Global Haiku • Fall 2012
Dr. Randy Brooks

Previous Home Next

Danielle Mohrbach

Danielle Mohrbach spent her childhood planning a career as an author-editor-publisher-journalist. She is now a candidate for BFA Musical Theatre at Millikin University. She usually writes only when she is certain no one will read it, and is from Monroe, MI.

Bewteen Stars

Danielle Mohrbach

I am an eternal optimist. I am also a perpetual worrier. If I am at a beautiful point in my life, then I am thankful; if I am struggling, then I am confident that ease will eventually return. However, ever lurking in the shadows of my sanguinity is doubt. What if . . . ? 

Here is the space between stars: the doubt and the confidence, worry and reassurance, impending joy and inevitable pain. It is a place of transition, a place of growth—sometimes a waiting room, sometimes a threshold.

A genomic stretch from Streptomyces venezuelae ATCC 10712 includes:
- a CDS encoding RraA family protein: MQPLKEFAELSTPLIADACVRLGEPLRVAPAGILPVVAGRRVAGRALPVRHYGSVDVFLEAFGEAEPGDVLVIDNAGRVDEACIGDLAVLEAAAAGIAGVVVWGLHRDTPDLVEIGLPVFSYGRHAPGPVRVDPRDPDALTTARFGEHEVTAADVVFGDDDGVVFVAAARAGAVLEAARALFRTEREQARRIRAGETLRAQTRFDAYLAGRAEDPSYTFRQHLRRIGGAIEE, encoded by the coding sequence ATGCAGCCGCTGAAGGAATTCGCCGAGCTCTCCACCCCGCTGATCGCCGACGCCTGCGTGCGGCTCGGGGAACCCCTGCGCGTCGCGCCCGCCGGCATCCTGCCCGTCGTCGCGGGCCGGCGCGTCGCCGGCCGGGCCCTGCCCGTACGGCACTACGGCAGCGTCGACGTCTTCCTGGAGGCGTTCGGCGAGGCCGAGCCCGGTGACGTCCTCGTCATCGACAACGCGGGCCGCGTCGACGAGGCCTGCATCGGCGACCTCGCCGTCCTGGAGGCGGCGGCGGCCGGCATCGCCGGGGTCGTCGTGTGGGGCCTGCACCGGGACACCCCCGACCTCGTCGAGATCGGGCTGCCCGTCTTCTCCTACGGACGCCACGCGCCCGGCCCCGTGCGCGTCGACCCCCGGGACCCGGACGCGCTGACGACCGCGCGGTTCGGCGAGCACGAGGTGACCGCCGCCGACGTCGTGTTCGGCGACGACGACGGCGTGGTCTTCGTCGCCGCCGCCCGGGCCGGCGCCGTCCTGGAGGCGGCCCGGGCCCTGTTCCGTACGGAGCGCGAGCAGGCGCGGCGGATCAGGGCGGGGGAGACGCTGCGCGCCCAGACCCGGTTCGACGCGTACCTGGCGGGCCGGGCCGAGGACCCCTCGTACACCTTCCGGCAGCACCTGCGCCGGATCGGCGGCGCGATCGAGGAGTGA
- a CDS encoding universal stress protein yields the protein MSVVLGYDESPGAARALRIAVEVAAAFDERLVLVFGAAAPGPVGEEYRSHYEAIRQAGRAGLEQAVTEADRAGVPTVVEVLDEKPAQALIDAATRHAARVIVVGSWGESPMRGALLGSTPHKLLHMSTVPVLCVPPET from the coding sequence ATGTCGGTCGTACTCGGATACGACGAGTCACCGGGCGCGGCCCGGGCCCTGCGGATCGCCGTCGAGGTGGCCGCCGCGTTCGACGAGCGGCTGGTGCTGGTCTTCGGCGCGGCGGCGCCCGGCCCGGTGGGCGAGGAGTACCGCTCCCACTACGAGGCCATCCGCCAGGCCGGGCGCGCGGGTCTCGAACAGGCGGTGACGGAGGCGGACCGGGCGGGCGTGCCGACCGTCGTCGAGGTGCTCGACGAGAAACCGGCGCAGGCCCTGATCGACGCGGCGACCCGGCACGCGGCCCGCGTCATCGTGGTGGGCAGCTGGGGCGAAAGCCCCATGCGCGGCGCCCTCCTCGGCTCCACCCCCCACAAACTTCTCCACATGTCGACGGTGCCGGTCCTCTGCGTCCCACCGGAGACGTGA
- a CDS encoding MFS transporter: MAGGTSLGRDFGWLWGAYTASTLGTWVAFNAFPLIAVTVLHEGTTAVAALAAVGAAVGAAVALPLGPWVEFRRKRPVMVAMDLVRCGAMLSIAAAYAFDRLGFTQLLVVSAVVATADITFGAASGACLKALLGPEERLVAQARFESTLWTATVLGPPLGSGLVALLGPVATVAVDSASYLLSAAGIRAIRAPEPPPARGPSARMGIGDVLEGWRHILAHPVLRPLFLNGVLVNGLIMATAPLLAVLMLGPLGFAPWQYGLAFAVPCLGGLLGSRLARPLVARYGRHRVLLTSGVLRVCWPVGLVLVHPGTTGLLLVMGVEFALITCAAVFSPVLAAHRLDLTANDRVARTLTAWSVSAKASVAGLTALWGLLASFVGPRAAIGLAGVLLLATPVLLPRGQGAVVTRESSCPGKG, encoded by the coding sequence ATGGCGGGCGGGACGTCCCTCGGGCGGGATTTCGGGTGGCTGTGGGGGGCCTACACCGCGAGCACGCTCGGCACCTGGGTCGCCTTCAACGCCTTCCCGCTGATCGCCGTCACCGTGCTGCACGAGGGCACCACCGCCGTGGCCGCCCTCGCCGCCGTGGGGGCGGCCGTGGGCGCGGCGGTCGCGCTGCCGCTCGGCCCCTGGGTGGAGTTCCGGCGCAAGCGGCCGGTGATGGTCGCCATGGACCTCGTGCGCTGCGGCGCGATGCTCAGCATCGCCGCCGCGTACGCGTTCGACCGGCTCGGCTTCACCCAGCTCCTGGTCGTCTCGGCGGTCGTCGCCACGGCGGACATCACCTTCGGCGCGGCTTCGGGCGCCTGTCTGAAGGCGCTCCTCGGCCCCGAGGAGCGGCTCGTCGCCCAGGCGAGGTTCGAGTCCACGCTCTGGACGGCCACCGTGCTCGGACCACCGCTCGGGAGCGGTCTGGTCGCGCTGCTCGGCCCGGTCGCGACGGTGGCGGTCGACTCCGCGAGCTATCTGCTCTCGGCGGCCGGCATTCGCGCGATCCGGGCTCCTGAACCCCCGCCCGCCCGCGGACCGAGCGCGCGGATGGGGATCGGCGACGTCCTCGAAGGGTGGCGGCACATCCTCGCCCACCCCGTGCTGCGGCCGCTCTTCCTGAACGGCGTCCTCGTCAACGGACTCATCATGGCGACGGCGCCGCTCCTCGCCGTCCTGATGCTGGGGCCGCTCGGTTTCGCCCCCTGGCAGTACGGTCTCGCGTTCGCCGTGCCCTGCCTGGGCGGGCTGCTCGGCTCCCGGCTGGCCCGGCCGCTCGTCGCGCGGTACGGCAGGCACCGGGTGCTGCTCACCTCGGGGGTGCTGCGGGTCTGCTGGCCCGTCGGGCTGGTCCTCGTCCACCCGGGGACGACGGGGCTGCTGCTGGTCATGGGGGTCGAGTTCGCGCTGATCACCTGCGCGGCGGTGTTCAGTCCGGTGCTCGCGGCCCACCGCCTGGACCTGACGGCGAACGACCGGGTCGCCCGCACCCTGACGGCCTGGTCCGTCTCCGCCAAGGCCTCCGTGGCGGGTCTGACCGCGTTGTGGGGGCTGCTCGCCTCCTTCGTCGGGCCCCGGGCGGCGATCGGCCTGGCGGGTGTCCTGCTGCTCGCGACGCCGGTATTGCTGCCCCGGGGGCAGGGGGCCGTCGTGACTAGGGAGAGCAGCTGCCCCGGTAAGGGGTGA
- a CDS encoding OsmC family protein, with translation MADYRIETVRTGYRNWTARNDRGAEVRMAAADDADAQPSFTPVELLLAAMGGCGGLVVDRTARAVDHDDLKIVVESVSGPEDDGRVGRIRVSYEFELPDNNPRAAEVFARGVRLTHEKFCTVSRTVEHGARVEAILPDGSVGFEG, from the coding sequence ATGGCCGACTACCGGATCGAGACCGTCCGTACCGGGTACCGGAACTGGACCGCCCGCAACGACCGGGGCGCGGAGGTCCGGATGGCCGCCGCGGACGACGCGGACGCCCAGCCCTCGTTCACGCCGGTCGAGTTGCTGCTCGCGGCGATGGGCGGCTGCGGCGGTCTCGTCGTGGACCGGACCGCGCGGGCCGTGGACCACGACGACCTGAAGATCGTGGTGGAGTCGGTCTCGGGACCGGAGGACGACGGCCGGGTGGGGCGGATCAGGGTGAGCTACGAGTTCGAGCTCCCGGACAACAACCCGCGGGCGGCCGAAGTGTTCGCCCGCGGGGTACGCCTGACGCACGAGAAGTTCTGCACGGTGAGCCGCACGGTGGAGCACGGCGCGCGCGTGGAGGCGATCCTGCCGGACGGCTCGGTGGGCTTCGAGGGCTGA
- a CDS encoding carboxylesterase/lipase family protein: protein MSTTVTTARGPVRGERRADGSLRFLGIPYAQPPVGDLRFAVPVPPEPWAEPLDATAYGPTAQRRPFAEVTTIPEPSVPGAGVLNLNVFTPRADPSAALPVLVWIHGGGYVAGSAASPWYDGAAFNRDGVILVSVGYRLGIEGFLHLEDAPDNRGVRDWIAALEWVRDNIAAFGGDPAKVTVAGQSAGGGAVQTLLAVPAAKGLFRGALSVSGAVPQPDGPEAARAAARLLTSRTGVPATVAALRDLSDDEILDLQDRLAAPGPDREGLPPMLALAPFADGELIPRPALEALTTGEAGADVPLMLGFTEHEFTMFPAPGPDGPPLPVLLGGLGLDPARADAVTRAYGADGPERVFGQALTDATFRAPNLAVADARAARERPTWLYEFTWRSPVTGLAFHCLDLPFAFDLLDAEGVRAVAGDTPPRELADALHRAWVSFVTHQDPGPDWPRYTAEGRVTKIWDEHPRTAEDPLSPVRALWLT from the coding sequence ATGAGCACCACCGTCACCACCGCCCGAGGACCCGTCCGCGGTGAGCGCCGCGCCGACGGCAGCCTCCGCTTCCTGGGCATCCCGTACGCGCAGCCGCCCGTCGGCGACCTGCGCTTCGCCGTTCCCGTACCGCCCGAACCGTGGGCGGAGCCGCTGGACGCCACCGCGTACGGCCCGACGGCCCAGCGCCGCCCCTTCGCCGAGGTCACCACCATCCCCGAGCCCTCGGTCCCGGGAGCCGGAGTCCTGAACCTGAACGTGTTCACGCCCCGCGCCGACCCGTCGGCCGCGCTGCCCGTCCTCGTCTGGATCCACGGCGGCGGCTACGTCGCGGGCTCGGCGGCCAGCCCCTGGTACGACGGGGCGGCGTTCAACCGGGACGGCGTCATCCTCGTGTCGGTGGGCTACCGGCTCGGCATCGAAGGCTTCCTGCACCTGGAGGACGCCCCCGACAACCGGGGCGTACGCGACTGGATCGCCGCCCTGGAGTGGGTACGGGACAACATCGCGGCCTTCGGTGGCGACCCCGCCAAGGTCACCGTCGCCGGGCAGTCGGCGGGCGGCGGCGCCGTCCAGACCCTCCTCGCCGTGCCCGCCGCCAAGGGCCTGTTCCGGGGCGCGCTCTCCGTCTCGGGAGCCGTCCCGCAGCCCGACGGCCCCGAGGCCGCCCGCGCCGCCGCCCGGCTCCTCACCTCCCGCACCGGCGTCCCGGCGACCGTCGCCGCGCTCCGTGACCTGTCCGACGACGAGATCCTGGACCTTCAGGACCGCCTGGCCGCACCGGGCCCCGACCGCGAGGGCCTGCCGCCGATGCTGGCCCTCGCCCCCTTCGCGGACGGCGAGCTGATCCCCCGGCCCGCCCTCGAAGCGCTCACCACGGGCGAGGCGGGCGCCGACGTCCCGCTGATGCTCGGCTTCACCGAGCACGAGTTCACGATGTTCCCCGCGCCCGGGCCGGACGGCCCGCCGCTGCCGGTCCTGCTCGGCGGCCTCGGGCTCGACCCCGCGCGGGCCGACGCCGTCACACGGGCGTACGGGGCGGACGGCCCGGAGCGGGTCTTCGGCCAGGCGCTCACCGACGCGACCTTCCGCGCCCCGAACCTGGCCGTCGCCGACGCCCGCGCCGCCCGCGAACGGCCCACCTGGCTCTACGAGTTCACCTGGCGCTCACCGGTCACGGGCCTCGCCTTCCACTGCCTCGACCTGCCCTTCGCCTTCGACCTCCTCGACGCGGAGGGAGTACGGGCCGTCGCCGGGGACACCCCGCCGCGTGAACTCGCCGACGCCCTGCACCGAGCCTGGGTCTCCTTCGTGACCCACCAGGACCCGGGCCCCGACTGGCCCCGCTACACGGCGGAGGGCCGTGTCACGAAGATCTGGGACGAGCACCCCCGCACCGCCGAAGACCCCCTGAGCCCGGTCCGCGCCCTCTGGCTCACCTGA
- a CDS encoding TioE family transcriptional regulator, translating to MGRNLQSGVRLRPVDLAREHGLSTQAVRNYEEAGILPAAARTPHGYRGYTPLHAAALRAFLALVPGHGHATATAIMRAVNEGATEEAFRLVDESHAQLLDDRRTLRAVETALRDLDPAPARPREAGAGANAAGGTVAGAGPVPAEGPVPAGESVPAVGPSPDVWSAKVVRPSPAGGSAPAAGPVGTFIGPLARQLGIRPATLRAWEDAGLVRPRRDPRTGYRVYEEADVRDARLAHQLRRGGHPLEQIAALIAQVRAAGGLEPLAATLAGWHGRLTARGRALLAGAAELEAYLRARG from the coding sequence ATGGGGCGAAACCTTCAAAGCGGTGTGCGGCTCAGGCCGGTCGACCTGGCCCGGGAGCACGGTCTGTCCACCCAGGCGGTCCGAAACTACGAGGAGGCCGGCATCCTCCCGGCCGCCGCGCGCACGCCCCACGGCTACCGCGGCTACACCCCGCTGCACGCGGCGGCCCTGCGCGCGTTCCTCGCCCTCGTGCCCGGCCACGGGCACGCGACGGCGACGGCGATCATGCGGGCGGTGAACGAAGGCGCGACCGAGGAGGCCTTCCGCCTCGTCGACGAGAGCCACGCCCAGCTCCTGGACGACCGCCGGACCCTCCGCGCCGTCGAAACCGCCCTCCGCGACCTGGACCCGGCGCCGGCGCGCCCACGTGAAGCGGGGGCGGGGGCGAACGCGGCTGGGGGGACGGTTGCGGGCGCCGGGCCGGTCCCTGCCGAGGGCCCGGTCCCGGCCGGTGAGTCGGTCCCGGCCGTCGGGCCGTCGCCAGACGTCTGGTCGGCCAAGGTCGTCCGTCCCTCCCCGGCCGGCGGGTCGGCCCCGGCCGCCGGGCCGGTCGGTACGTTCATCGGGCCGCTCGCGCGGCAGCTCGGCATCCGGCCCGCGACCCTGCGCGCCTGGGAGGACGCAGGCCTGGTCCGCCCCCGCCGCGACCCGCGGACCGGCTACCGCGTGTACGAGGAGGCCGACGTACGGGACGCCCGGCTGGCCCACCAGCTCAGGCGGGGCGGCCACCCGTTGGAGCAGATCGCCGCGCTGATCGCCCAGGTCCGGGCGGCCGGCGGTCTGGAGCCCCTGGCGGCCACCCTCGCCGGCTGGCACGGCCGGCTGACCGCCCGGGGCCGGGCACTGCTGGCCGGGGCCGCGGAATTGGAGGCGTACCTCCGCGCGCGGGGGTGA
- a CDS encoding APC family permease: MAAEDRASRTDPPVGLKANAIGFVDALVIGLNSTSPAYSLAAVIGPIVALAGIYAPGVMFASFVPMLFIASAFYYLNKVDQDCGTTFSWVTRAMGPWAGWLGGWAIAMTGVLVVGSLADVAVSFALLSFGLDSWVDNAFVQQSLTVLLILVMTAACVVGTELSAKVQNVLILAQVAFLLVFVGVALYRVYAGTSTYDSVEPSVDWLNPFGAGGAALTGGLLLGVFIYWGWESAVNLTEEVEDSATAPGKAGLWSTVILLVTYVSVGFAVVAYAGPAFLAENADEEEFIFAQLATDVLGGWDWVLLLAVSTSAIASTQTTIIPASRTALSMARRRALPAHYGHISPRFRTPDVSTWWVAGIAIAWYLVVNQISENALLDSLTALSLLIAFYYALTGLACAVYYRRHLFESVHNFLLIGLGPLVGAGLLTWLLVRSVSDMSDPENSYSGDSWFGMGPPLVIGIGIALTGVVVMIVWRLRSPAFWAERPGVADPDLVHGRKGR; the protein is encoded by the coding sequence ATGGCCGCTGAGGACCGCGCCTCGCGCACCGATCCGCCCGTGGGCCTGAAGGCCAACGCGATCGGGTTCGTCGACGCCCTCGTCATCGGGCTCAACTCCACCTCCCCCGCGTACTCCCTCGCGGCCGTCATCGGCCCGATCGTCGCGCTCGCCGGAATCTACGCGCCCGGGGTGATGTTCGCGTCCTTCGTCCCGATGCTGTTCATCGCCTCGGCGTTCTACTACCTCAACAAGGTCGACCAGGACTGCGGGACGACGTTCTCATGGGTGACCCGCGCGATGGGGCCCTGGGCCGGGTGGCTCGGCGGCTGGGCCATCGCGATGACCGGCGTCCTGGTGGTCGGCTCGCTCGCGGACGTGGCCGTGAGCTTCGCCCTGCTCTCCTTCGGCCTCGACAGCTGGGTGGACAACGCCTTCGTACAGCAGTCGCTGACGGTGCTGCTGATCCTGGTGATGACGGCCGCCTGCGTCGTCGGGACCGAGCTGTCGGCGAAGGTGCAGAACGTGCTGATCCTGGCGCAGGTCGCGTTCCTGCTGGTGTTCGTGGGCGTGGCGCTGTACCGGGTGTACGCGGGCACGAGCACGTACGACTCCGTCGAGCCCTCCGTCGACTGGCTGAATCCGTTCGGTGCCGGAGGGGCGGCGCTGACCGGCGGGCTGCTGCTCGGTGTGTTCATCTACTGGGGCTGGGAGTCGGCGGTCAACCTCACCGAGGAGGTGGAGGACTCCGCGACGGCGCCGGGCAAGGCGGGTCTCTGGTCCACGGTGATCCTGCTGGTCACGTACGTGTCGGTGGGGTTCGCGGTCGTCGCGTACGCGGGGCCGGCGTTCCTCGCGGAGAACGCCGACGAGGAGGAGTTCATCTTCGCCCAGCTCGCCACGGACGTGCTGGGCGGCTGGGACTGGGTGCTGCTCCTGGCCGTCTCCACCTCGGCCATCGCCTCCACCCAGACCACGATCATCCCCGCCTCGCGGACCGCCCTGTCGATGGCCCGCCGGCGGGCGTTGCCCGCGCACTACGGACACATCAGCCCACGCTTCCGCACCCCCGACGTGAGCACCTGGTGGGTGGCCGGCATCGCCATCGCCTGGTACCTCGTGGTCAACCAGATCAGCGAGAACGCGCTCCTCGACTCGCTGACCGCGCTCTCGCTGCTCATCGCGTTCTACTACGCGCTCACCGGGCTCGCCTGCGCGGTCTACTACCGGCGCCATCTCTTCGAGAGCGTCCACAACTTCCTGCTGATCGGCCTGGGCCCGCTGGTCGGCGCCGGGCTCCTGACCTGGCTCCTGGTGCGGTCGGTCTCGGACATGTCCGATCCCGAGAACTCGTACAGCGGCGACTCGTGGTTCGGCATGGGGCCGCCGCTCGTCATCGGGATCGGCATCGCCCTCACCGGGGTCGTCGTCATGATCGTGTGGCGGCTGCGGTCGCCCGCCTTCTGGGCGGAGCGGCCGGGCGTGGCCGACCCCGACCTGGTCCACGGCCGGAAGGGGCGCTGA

The following haiku exist in that space—as do we all.

Reader's Introduction:

This collection is filled with haiku that all differ in topic but weave together under the theme of observations of a young woman in this wide, diverse, and beautiful world we live in. She understands that the world is generally a bright place, but darkness lurks in places we ignore, but we will find them if we look. These haiku show that even the simplest things are not defined by what they are, but how we interpret them. Because honestly, how one reacts to something is far more effective than the initial object in itself (see the weight loss commercial haiku!). These haiku come together to show one person’s view on life, uniquely different than all others. But everyone’s has validity and strength. This collection of haiku is an example of the human experience—all different facets. —Corinne Fox

horse' s mane 
between my fingers 
we canter in the dust

birthday candles 
she blows them out 
but does not wish

weight loss commercial               I eat another cupcake


silent theatre 
I nod 
to the accompanist

the room full 
of sobbing students— 
acting two

hasty love poems
on scrap paper—
torn to shreds

love letters 
the address isn't 

don't ever leave  
she murmurs. . .  
summer rain

tracing patterns 
in the spaces 
between stars 


© 2012, Randy Brooks • Millikin University
All rights returned to authors upon publication.